3 Diphthongs and triphthongs
As in English, two vocalic segments in Spanish can form a single syllable. It sounds as if the vowels were pronounced rapidly, cuatro, ['ku̯atro] (four) with one of the elements actually losing its full vowel status. In Spanish, even three vowels can form a single syllable; these are called triphthongs, e.g. cambiáis [kam.ˈbi̯aːi̯s] (you-pl. change). Most words in Spanish containing a triphthong are verbs in second person plural vosotros (this form only exists in the Peninsular Spanish variety).
Rules of syllabification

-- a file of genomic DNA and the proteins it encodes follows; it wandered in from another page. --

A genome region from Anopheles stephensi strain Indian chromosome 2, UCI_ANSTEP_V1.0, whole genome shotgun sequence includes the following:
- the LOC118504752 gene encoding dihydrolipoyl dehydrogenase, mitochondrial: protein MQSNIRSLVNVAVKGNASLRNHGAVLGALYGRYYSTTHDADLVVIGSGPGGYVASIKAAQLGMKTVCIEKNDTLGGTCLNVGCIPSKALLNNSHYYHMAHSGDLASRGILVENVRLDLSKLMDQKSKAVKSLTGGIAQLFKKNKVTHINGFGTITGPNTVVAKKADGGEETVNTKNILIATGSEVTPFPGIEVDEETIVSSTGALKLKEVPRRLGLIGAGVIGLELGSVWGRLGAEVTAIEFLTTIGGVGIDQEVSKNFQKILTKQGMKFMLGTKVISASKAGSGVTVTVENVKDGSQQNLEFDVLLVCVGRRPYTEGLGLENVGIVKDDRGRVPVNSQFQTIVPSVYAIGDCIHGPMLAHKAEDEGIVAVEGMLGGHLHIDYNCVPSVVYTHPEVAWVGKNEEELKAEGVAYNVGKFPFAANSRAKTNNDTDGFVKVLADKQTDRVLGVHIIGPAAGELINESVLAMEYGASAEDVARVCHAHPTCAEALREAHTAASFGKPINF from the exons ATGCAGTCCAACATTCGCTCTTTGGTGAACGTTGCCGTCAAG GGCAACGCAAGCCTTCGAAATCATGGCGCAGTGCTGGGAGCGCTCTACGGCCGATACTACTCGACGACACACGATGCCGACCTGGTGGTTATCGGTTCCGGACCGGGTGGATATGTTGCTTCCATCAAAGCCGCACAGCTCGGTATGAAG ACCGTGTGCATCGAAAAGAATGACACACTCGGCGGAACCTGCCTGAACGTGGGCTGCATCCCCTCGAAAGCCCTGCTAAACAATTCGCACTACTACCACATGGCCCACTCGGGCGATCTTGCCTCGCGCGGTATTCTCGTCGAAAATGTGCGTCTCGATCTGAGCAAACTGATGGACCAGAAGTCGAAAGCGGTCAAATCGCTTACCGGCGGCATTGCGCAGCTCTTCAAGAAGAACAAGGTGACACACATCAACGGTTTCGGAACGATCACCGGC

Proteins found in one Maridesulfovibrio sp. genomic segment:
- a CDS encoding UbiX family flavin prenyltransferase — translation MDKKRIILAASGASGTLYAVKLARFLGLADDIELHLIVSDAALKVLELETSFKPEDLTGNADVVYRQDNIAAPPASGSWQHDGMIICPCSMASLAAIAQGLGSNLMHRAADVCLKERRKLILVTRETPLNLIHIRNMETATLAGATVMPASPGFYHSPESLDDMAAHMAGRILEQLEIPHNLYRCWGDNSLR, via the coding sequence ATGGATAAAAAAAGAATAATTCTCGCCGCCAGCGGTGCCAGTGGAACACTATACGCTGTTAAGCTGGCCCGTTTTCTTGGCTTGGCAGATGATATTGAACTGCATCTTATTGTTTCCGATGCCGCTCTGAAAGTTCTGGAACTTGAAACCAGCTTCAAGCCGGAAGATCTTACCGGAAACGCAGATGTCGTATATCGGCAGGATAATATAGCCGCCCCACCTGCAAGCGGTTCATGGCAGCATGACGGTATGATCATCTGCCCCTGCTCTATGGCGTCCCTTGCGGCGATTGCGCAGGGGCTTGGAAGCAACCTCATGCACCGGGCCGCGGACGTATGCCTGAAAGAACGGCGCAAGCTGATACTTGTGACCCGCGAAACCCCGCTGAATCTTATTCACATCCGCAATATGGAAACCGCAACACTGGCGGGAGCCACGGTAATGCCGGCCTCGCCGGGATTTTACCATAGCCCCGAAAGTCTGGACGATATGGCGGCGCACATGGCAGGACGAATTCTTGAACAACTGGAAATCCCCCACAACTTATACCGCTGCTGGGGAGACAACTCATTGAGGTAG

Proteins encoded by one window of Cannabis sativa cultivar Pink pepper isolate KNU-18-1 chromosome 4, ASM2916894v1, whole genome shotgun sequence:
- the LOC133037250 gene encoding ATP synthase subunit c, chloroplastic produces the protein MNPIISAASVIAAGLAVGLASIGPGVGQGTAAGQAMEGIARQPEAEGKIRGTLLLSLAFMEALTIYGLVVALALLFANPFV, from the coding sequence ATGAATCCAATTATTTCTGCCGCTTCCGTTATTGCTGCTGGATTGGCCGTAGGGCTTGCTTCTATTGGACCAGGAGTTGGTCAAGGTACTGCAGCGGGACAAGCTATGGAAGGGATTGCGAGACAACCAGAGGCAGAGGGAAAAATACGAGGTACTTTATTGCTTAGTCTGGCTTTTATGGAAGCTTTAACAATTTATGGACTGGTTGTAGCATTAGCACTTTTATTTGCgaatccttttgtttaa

A diphthong (or triphthong) is formed when an unstressed high vowel is adjacent to another vowel (generally a mid or low vowel). In these cases, the high vowel loses its syllabic status and a so-called ‘glide’ is formed. Sequences which rise in aperture (glide + vowel) are called rising diphthongs, while vowel + glide sequences are called falling diphthongs.
The rising diphthongs of Spanish are /u̯a, u̯e, u̯o, i̯a, i̯e, i̯o/, as in pascua (Easter), muela (tooth), cuota (share), historia (history), piel (skin), limpio (clean).
The falling diphthongs of Spanish are /ai̯, ei,̯ oi̯, au̯, eu̯, (ou̯)/, paisaje (landscape),rey (king), boina (beret), flauta (flute), Europa (Europe). Note that when the glide is word-final, it is generally spelt ‘y’. Some transcriptions use /j/ rather than /i̯/.
A homogenous diphthong is created when two different high vowels come together as in viudo (widower) and cuidado (care). They are generally pronounced as rising diphthongs.